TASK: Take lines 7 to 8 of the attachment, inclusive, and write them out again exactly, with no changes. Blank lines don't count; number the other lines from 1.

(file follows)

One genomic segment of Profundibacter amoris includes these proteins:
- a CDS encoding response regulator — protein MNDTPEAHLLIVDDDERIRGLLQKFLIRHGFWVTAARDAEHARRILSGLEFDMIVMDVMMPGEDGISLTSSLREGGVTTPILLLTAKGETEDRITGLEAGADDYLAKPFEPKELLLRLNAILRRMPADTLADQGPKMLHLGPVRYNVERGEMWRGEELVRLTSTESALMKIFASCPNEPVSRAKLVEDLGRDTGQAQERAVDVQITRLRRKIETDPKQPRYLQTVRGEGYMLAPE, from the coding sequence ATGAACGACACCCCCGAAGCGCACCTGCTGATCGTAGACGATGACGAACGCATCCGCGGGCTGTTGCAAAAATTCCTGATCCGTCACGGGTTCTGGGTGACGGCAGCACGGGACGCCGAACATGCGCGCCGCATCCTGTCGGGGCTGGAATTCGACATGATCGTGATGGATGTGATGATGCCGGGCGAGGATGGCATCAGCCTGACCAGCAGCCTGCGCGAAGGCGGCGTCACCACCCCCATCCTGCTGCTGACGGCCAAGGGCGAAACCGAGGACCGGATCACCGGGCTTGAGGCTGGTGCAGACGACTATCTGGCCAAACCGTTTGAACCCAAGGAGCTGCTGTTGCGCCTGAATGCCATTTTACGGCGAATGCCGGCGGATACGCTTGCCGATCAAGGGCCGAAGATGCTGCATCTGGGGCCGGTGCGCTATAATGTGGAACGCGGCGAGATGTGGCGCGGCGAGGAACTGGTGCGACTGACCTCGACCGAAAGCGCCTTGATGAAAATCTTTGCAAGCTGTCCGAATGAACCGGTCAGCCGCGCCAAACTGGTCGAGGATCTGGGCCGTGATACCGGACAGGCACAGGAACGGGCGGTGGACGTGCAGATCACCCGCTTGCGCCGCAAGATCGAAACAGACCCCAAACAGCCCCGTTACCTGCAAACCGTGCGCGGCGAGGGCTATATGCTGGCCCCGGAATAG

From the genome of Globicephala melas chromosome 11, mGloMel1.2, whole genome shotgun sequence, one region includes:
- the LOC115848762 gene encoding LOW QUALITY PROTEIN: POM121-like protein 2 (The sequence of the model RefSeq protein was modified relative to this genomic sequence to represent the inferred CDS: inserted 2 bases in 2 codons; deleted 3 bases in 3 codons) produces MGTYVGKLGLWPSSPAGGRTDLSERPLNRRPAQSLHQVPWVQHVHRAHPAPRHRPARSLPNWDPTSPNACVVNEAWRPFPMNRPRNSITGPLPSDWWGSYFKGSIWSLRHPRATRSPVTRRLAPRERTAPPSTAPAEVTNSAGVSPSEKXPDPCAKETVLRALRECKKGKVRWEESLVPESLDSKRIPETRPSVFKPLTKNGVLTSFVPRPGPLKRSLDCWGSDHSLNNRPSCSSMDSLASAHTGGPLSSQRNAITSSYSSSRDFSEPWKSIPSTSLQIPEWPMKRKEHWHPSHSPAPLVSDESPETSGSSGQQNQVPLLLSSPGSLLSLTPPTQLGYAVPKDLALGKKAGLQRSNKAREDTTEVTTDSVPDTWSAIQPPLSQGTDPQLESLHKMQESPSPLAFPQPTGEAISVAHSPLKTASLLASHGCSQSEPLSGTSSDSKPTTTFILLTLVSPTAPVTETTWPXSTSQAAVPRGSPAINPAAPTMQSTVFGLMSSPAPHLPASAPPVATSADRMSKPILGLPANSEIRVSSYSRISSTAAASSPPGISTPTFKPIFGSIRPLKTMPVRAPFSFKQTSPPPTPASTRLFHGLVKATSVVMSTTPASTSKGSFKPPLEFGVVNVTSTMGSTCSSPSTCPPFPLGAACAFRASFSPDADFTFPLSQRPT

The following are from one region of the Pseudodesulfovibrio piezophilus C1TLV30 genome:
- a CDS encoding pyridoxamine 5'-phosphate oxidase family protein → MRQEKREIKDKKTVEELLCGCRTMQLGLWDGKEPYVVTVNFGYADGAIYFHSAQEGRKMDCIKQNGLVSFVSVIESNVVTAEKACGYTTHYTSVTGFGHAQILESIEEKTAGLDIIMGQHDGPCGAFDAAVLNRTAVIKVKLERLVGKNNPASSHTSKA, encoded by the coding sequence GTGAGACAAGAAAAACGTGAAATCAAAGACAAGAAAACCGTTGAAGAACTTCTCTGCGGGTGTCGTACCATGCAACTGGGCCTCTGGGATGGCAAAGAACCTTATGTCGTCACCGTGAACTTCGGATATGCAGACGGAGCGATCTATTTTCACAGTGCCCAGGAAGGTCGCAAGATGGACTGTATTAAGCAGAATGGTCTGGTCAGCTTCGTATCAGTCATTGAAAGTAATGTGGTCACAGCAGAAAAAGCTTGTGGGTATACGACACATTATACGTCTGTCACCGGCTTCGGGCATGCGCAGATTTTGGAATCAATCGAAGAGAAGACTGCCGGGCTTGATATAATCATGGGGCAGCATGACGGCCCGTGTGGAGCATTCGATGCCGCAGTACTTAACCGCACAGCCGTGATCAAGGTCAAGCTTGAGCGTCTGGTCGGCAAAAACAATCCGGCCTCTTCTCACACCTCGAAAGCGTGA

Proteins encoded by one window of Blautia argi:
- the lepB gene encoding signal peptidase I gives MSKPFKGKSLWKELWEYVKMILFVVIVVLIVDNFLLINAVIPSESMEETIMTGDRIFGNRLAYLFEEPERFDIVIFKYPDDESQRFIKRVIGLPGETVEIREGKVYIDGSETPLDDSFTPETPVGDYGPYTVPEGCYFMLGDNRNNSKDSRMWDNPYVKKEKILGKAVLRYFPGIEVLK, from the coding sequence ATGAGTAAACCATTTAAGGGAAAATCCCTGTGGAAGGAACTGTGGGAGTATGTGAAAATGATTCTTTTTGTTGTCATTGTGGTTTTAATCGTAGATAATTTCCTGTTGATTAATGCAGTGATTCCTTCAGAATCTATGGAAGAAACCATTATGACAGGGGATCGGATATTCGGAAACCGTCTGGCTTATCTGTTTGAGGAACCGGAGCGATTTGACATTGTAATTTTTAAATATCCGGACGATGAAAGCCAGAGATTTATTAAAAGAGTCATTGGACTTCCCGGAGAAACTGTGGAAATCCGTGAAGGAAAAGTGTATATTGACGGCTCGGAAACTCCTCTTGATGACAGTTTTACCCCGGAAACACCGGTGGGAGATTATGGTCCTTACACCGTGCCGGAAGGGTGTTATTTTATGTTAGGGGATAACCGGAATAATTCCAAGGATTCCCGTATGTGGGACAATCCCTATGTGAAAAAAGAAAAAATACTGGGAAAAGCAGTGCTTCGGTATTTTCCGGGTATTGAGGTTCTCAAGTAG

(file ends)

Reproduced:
Proteins encoded by one window of Blautia argi:
- the lepB gene encoding signal peptidase I gives MSKPFKGKSLWKELWEYVKMILFVVIVVLIVDNFLLINAVIPSESMEETIMTGDRIFGNRLAYLFEEPERFDIVIFKYPDDESQRFIKRVIGLPGETVEIREGKVYIDGSETPLDDSFTPETPVGDYGPYTVPEGCYFMLGDNRNNSKDSRMWDNPYVKKEKILGKAVLRYFPGIEVLK, from the coding sequence ATGAGTAAACCATTTAAGGGAAAATCCCTGTGGAAGGAACTGTGGGAGTATGTGAAAATGATTCTTTTTGTTGTCATTGTGGTTTTAATCGTAGATAATTTCCTGTTGATTAATGCAGTGATTCCTTCAGAATCTATGGAAGAAACCATTATGACAGGGGATCGGATATTCGGAAACCGTCTGGCTTATCTGTTTGAGGAACCGGAGCGATTTGACATTGTAATTTTTAAATATCCGGACGATGAAAGCCAGAGATTTATTAAAAGAGTCATTGGACTTCCCGGAGAAACTGTGGAAATCCGTGAAGGAAAAGTGTATATTGACGGCTCGGAAACTCCTCTTGATGACAGTTTTACCCCGGAAACACCGGTGGGAGATTATGGTCCTTACACCGTGCCGGAAGGGTGTTATTTTATGTTAGGGGATAACCGGAATAATTCCAAGGATTCCCGTATGTGGGACAATCCCTATGTGAAAAAAGAAAAAATACTGGGAAAAGCAGTGCTTCGGTATTTTCCGGGTATTGAGGTTCTCAAGTAG